Requests library upgraded to 2.0.5 in WordPress 6.2

TracTrac An open source project by Edgewall Software that serves as a bug tracker and project management tool for WordPress. ticketticket Created for both bug reports and feature development on the bug tracker. #54504 was created to upgrade the Requests library to 2.0.0. Requests 2.0.0 was a major releasemajor release A release, identified by the first two numbers (3.6), which is the focus of a full release cycle and feature development. WordPress uses decimaling count for major release versions, so 2.8, 2.9, 3.0, and 3.1 are sequential and comparable in scope. and contains breaking changes. Additional upgrades to 2.0.5 were completed during this process. View the upgrade guide.

Namespacing introduced

Requests 2.0.0 introduces namespacing (PSR-4) for all Requests code. A full backward compatibility layer is included and old PSR-0 class names are still supported. However, using the old PSR-0 class names will generate a deprecation notice.

If your pluginPlugin A plugin is a piece of software containing a group of functions that can be added to a WordPress website. They can extend functionality or add new features to your WordPress websites. WordPress plugins are written in the PHP programming language and integrate seamlessly with WordPress. These can be free in the Plugin Directory or can be cost-based plugin from a third-party or theme uses the WordPress native wp_remote_*() functions, you won’t need to do anything.

If your plugin or theme uses Requests directly, and only supports the latest version of WordPress, you should update your code to use the namespaced names. For example, to perform a request with a try-catch using the namespaced names:

// Old: Perform a request with a try-catch in Requests 1.x.
try {
	$response = Requests::request( $url, $headers, $data, $type, $options );
} catch ( Requests_Exception $e ) {
	return new WP_Error( 'http_request_failed', $e->getMessage() );

// New: Perform a request with a try-catch in Requests 2.x.
try {
	$response = WpOrg\Requests\Requests::request( $url, $headers, $data, $type, $options );
} catch ( WpOrg\Requests\Exception $e ) {
	return new WP_Error( 'http_request_failed', $e->getMessage() );

If your plugin or theme uses Requests directly and supports a wider range of WordPress versions, you may need to conditionally declare the REQUESTS_SILENCE_PSR0_DEPRECATIONS constant as true to silence deprecation notices about the old PSR-0 class names. You should upgrade your code as soon as WordPress 6.2 becomes the minimum WordPress version for your plugin or theme.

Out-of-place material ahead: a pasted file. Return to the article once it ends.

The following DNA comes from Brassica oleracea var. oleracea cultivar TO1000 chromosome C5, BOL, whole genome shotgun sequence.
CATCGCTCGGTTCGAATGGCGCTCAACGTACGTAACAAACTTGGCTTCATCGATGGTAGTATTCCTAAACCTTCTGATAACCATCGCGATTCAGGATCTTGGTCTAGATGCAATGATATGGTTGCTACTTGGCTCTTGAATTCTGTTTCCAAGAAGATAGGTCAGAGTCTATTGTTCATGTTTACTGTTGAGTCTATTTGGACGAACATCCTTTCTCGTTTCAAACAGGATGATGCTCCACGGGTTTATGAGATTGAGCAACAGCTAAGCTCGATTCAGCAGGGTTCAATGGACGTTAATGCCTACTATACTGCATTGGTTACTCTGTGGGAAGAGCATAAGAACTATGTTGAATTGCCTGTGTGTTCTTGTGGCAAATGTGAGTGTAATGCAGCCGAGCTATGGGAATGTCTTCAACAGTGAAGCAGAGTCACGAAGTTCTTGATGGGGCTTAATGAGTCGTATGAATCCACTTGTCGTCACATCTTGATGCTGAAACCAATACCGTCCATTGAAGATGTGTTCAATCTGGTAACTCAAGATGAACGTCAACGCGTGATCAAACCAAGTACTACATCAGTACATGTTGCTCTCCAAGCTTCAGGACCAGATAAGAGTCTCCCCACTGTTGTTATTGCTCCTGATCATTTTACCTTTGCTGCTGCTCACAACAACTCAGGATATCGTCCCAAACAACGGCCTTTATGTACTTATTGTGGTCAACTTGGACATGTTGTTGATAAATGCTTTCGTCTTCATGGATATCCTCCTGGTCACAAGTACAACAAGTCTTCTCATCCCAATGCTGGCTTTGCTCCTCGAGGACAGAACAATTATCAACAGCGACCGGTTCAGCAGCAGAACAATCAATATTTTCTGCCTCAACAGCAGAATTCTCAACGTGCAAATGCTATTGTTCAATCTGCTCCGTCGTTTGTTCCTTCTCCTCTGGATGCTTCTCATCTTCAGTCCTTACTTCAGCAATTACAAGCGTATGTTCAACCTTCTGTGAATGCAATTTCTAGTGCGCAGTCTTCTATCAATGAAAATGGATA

Directory structure changes

wp-includes/class-requests.php and wp-includes/Requests/library/Requests.php have been deprecated in WordPress 6.2.

Class and interface files/directories have been moved.

  • Old location: wp-includes/Requests/.
  • New location: wp-includes/Requests/src/.

The Requests class file is now located at wp-includes/Requests/src/Requests.php.

New minimum PHPPHP The web scripting language in which WordPress is primarily architected. WordPress requires PHP 5.6.20 or higher version

Requests 2.0.0 drops support for PHP 5.2 – 5.5, and the new minimum supported PHP version is now 5.6.

Support for HHVM has also been dropped formally now.

Many classes now marked final

A large number of classes have been marked as final. These changes were made after researching which classes were being extended by plugin and theme authors, and due diligence was applied before making these changes.

If this change causes a problem that wasn’t anticipated, please open an issue to report it.

Stricter input validation

All typical entry point methods in Requests will now, directly or indirectly, validate the received input parameters for being of the correct type.

When an incorrect parameter type is received, a catchable WpOrg\Requests\Exception\InvalidArgument exception will be thrown.

The input validation has been set up to be reasonably liberal, so if Requests was being used as per the documentation, this change should not affect you. If you still find the input validation to be too strict and you have a good use-case of why it should be loosened for a particular entry point, please open an issue to discuss this.

PHP 8.x compatibility

Requests 2.x is compatible with PHP 8.0, 8.1 and 8.2.

A note on bundled certificates

While the changelogs for Requests 2.0.0 – 2.0.5 mention updates for bundled certificates, WordPress uses its own bundled certificates, so these updates do not affect plugins or themes.

Full changelogs

Props to @jrf and @hellofromtonya for peer review, to @bph, @webcommsat, and @milana_cap for review.

#6-2, #dev-notes, #dev-notes-6-2